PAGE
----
In the small Oxfordshire village of North Moreton, Patrick Marples, landlord and owner of The Bear-at-Home pub, was struggling with a level of heavy general waste that reached a peak when one bin weighed in at over 200kg. Something had to change and, after talking to his provider, Grundon Waste Management, he adopted separate waste bins for both glass and food.
Since then, his weighty problem has gone away and he has the added benefit of a warm green glow from his newly-established green credentials.
Patrick is the first to admit why they were having problems.
“Our kitchen is quite small and everything went into the same general waste bin. Of course, as we got busier and busier, the amount of waste increased to the point we actually couldn’t move the bins,” he says.
“They were overflowing to the extent that the whole collection process became increasingly tiresome and we were being penalised quite heavily, so something had to improve.”
Although they already segregated cardboard and plastic, Patrick says they knew that discarded glass and the weight of food waste in particular was a big problem.
On the advice of Grundon’s Tracy Richardson, the pub had its first glass bin delivered in March and a second followed a month later.
In May, a separate food waste service was introduced with specialist food waste bins supplied. Food now goes into a green recycling bag in the kitchen, which is then transferred to a separate bin outside.
“It has meant the kitchen staff have to give a little more thought and consideration to how they dispose of waste, but they adapted very quickly and are happy to help make a difference, so it’s working well,” says Patrick.
“It does require a culture change, but I think the fact that food waste is segregated in many homes, means it is something staff can relate to. Also, as the media is always talking about being environmentally friendly and not sending waste to landfill, I think that helps.”
Having already achieved such good results, he has further segregation in mind: “What I want to look at next is how we use that waste food to help us measure performance and levels of waste in the kitchen.
“We cook everything ourselves from scratch, and we recognise there are different types of food waste - meats and fish, returns from the plates, waste oils from cooking and also a huge amount of vegetable waste.
“Clearly the vegetable waste isn’t as offensive and in the future we’d like to be able to treat this differently, perhaps by composting it on site. We see this as a journey, there is always more you can do to improve, but what we have done so far has been a major change and we have benefited in both commercial terms and environmental ones.”
Previously, says Patrick, the fact that food waste went into the general waste bin also meant it began to smell and needed weekly cleaning at additional expense. Now however, he saves money as it only requires a monthly clean, while at the same time, the new 120-litre food waste bins keep both odours and insects at bay.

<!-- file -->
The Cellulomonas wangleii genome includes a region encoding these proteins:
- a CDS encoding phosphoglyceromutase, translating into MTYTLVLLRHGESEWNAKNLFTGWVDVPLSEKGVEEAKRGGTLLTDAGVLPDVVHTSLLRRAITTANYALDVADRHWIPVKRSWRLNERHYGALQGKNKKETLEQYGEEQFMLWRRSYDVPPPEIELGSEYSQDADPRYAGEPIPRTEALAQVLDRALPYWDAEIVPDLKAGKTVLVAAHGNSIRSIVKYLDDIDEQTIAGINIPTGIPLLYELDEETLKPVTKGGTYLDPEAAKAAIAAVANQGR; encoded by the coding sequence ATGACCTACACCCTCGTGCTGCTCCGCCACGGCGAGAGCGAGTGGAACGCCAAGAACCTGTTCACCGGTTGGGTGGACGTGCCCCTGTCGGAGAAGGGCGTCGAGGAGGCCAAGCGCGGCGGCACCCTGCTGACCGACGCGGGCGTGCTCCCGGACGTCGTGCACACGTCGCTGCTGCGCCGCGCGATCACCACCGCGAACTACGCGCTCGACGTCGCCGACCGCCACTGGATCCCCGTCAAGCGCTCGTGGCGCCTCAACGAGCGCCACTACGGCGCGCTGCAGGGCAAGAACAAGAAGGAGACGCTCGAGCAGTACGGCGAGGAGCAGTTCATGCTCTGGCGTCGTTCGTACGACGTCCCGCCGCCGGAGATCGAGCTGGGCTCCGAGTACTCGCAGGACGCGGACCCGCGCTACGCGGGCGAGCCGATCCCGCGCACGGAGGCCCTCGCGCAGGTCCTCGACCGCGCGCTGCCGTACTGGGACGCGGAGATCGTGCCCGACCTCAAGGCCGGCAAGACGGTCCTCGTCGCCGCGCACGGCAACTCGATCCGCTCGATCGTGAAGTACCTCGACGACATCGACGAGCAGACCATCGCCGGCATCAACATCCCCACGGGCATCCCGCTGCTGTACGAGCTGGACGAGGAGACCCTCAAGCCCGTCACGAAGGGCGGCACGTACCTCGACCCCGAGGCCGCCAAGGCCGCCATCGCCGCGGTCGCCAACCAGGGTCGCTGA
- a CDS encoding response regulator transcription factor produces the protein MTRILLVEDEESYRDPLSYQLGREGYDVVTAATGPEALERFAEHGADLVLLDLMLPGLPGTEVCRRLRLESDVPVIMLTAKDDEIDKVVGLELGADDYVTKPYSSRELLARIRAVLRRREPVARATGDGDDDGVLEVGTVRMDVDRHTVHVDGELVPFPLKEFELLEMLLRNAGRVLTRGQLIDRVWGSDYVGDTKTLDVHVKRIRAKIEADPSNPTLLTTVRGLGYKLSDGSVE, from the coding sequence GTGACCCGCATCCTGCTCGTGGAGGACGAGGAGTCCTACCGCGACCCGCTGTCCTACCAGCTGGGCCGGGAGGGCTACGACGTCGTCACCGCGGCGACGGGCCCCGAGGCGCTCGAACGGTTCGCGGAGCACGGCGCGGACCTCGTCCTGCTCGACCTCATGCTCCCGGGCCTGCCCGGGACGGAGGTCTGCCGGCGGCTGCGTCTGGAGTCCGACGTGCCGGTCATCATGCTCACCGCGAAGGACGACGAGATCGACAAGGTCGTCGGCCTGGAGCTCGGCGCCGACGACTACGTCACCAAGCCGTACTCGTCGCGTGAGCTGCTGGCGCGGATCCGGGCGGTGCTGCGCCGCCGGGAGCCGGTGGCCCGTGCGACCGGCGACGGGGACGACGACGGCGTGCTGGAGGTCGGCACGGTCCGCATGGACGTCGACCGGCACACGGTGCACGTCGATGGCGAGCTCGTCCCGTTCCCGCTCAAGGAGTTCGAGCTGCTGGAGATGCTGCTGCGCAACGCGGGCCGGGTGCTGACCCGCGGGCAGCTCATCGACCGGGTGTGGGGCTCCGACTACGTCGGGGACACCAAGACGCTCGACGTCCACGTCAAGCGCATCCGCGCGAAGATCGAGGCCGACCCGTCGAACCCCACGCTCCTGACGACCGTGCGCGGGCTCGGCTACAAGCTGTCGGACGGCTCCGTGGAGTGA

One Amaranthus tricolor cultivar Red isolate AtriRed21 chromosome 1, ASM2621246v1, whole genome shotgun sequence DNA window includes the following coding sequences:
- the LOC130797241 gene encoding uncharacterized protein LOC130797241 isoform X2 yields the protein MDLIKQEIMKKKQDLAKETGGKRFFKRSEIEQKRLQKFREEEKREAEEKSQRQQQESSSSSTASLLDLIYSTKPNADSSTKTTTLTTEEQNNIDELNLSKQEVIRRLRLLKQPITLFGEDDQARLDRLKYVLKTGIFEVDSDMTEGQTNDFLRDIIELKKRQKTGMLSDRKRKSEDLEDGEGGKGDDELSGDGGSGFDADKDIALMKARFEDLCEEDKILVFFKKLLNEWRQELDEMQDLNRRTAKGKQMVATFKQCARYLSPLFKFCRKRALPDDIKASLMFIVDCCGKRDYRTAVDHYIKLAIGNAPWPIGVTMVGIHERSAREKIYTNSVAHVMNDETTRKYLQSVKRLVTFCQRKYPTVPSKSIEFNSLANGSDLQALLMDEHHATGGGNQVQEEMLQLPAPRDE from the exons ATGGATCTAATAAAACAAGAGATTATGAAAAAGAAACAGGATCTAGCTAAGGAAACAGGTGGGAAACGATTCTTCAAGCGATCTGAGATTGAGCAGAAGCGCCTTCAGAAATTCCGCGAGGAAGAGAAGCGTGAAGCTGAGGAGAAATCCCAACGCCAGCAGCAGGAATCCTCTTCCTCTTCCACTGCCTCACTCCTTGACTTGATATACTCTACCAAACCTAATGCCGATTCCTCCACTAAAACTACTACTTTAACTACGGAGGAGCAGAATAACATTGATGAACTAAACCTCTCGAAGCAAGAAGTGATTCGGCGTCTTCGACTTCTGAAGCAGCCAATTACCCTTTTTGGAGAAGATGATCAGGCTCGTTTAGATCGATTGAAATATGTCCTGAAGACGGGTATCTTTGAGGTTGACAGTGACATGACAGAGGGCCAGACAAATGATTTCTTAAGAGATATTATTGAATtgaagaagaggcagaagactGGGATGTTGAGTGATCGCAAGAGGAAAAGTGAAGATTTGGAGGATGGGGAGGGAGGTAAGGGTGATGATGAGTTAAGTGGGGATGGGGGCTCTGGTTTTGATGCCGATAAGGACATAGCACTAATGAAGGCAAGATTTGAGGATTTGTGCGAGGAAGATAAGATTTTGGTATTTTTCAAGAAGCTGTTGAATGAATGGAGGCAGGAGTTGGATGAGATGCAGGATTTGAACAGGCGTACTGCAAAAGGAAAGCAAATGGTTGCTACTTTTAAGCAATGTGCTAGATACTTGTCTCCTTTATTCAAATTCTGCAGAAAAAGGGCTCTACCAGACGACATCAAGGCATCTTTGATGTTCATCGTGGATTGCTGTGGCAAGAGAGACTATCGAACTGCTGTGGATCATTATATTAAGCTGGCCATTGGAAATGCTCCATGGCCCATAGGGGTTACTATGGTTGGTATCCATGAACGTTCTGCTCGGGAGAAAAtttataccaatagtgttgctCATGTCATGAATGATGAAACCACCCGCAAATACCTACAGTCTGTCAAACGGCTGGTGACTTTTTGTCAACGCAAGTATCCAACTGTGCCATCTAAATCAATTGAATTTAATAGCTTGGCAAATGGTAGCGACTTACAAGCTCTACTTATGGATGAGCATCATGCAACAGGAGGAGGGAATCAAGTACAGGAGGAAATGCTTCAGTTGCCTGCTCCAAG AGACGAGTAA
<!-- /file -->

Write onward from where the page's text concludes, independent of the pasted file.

Patrick and his daughter Lucy have been running the pub, which dates back to the 16th Century, for nearly three years.
With its low beamed ceilings, inglenook fireplace and comfortable seating areas, The Bear-at-Home has become a magnet for both lovers of fine ale and food.
Every summer they stage the North Moreton Beer and Cricket Festival, a highly-popular event that mixes real ale, cricket, good food and live music.
This year’s Festival, at the end of July, saw a “huge volume” of waste says Patrick, and although in previous years it has all gone to landfill, this year he has made a real effort to segregate for recycling wherever possible.
“When the event is on, there’s simply no time to worry about segregating waste so everything went into black plastic bags, but afterwards I hand-sorted the bags so as much as possible could be sent for recycling, which is is both cheaper and better for the environment,” he added.
And when it comes to adding up the numbers, Patrick concludes: “My measure of things is simply how do my waste collection costs compare month on month. In terms of the business, it isn’t a huge component but it is still something I like to monitor as part of the budgeting process.
“Throwing everything in the same bag was not sustainable or rational and financially, this has been a step in the right direction as well as creating the potential to improve further and keep a lid on costs.”
Tracy said: “There’s no doubt that if Patrick had continued down his usual waste disposal route, his costs would have continued to go up and up. We estimate that since implementing the changes we recommended, he is saving up to 20% on his waste costs, and we haven’t had an overweight bin since.
“Managing food waste is always going to be a challenge for restaurants to take on board but Patrick and his team have worked hard to embrace the changes. He has been very positive throughout the whole process and I’m very proud of what they’ve achieved.”